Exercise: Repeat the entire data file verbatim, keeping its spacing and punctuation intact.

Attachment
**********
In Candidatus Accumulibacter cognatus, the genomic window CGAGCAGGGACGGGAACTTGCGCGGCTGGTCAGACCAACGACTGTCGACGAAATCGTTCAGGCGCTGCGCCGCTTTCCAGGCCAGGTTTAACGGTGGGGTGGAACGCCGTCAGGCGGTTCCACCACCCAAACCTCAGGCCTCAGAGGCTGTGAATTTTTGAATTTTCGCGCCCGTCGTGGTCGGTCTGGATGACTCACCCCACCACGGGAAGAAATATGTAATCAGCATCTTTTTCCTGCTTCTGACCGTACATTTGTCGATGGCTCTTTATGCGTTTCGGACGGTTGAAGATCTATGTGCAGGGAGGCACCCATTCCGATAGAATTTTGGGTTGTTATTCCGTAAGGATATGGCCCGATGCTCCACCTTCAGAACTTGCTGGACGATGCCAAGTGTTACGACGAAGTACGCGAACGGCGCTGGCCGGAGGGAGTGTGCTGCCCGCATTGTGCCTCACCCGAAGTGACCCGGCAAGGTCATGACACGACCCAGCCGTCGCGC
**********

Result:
In Candidatus Accumulibacter cognatus, the genomic window CGAGCAGGGACGGGAACTTGCGCGGCTGGTCAGACCAACGACTGTCGACGAAATCGTTCAGGCGCTGCGCCGCTTTCCAGGCCAGGTTTAACGGTGGGGTGGAACGCCGTCAGGCGGTTCCACCACCCAAACCTCAGGCCTCAGAGGCTGTGAATTTTTGAATTTTCGCGCCCGTCGTGGTCGGTCTGGATGACTCACCCCACCACGGGAAGAAATATGTAATCAGCATCTTTTTCCTGCTTCTGACCGTACATTTGTCGATGGCTCTTTATGCGTTTCGGACGGTTGAAGATCTATGTGCAGGGAGGCACCCATTCCGATAGAATTTTGGGTTGTTATTCCGTAAGGATATGGCCCGATGCTCCACCTTCAGAACTTGCTGGACGATGCCAAGTGTTACGACGAAGTACGCGAACGGCGCTGGCCGGAGGGAGTGTGCTGCCCGCATTGTGCCTCACCCGAAGTGACCCGGCAAGGTCATGACACGACCCAGCCGTCGCGC